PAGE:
Friday October 20, 2017

FREE WILL KITS

Come in and see us to discuss securing the future for your loved ones. We are currently offering a FREE will service.

HomeFamily / Trusts /  Family Trusts
Article Index
Trusts Guide
commonly-used-terms
why-form-a-trust
how-a-trust-works
frequently-asked-questions
general
All Pages

Some of the commonly used terms are: -

 

Settlor

The Settlor is the person or persons who set up the Trust, so typically, is the person who owns the property or assets, which will be transferred to the Trust.  The Settlor appoints the trustees, gives those trustees certain powers and decides who will be the beneficiaries, all recorded in the trust deed.

From an income tax perspective, any person who settles property or assets on a trust is deemed to be a Settlor.  However legally, the person named as Settlor in the Trust Deed is the Settlor for the purposes of this guide.

Trustees

The Trustees are the people to whom the Settlor’s property or assets are transferred.  They have legal ownership of such property or assets, but they can only deal with them in accordance with the powers given to them by the Settlor and they must always act in the best interests of the beneficiaries.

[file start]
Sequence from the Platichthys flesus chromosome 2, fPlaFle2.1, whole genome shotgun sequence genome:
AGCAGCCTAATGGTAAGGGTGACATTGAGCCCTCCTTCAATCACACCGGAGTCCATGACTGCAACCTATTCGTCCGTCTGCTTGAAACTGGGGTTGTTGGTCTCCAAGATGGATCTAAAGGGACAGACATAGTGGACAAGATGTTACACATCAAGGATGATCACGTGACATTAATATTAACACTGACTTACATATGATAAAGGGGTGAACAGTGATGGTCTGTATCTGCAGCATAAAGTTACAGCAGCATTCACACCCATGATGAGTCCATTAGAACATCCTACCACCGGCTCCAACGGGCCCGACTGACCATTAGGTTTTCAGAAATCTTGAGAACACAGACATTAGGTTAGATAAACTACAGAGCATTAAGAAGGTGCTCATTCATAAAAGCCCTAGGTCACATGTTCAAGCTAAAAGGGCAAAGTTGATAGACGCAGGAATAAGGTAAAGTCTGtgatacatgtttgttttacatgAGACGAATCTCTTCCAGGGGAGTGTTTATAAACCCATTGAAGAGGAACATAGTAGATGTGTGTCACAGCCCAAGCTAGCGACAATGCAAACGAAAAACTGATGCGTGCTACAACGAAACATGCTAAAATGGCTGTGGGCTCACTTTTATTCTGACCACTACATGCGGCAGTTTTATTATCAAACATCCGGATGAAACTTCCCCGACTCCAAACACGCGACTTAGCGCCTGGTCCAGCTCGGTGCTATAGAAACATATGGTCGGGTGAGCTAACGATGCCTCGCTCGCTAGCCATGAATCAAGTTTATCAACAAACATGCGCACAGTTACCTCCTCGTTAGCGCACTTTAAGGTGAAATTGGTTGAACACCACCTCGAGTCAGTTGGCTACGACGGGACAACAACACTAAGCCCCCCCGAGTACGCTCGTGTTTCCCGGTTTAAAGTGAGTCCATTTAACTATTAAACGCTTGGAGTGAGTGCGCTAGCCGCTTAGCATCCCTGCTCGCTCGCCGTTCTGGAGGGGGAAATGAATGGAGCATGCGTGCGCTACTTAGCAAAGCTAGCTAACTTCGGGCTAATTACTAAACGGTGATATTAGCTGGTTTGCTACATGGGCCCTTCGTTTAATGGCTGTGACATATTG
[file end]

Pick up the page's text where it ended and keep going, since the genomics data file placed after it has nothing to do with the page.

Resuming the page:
You can have a number of Trustees and this can be decided in consultation with us depending on the particular circumstances.  From a practical point of view it may be inconvenient geographically and foreign resident trustees may create tax residency issues, in regard to who is appointed as trustees.  The Settlor can be and often is a Trustee also, particularly as most people want to retain a degree of control over the administration of the Trust themselves.  We also recommend the appointment of an independent Trustee.

Beneficiaries

The beneficiaries are the people who can receive a benefit from the Trust property.  To enable maximum flexibility most Trusts provide for “discretionary beneficiaries” who can only benefit from the Trust at the Trustees’ discretion.




 
Copyright © 2017. Currie Lawyers. Designed by IT's eazi